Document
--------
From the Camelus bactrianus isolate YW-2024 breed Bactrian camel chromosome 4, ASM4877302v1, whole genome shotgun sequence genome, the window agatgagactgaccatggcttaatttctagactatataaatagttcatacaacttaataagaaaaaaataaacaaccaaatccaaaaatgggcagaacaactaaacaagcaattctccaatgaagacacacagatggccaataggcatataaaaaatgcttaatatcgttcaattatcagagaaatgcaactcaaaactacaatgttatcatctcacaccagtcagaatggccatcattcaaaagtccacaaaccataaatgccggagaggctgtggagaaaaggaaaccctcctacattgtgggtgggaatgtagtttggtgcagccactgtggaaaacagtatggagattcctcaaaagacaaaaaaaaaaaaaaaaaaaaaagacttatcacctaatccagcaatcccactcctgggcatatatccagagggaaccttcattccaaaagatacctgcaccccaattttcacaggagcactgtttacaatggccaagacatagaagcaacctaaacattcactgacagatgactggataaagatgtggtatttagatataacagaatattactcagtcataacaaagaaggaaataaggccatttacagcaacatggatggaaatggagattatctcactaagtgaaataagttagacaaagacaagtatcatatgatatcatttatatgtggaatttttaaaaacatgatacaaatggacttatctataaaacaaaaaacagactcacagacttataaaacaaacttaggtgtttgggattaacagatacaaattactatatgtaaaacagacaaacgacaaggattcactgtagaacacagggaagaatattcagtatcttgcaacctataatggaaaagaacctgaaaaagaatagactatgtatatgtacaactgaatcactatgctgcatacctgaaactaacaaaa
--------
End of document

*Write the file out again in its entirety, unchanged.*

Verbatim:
From the Camelus bactrianus isolate YW-2024 breed Bactrian camel chromosome 4, ASM4877302v1, whole genome shotgun sequence genome, the window agatgagactgaccatggcttaatttctagactatataaatagttcatacaacttaataagaaaaaaataaacaaccaaatccaaaaatgggcagaacaactaaacaagcaattctccaatgaagacacacagatggccaataggcatataaaaaatgcttaatatcgttcaattatcagagaaatgcaactcaaaactacaatgttatcatctcacaccagtcagaatggccatcattcaaaagtccacaaaccataaatgccggagaggctgtggagaaaaggaaaccctcctacattgtgggtgggaatgtagtttggtgcagccactgtggaaaacagtatggagattcctcaaaagacaaaaaaaaaaaaaaaaaaaaaagacttatcacctaatccagcaatcccactcctgggcatatatccagagggaaccttcattccaaaagatacctgcaccccaattttcacaggagcactgtttacaatggccaagacatagaagcaacctaaacattcactgacagatgactggataaagatgtggtatttagatataacagaatattactcagtcataacaaagaaggaaataaggccatttacagcaacatggatggaaatggagattatctcactaagtgaaataagttagacaaagacaagtatcatatgatatcatttatatgtggaatttttaaaaacatgatacaaatggacttatctataaaacaaaaaacagactcacagacttataaaacaaacttaggtgtttgggattaacagatacaaattactatatgtaaaacagacaaacgacaaggattcactgtagaacacagggaagaatattcagtatcttgcaacctataatggaaaagaacctgaaaaagaatagactatgtatatgtacaactgaatcactatgctgcatacctgaaactaacaaaa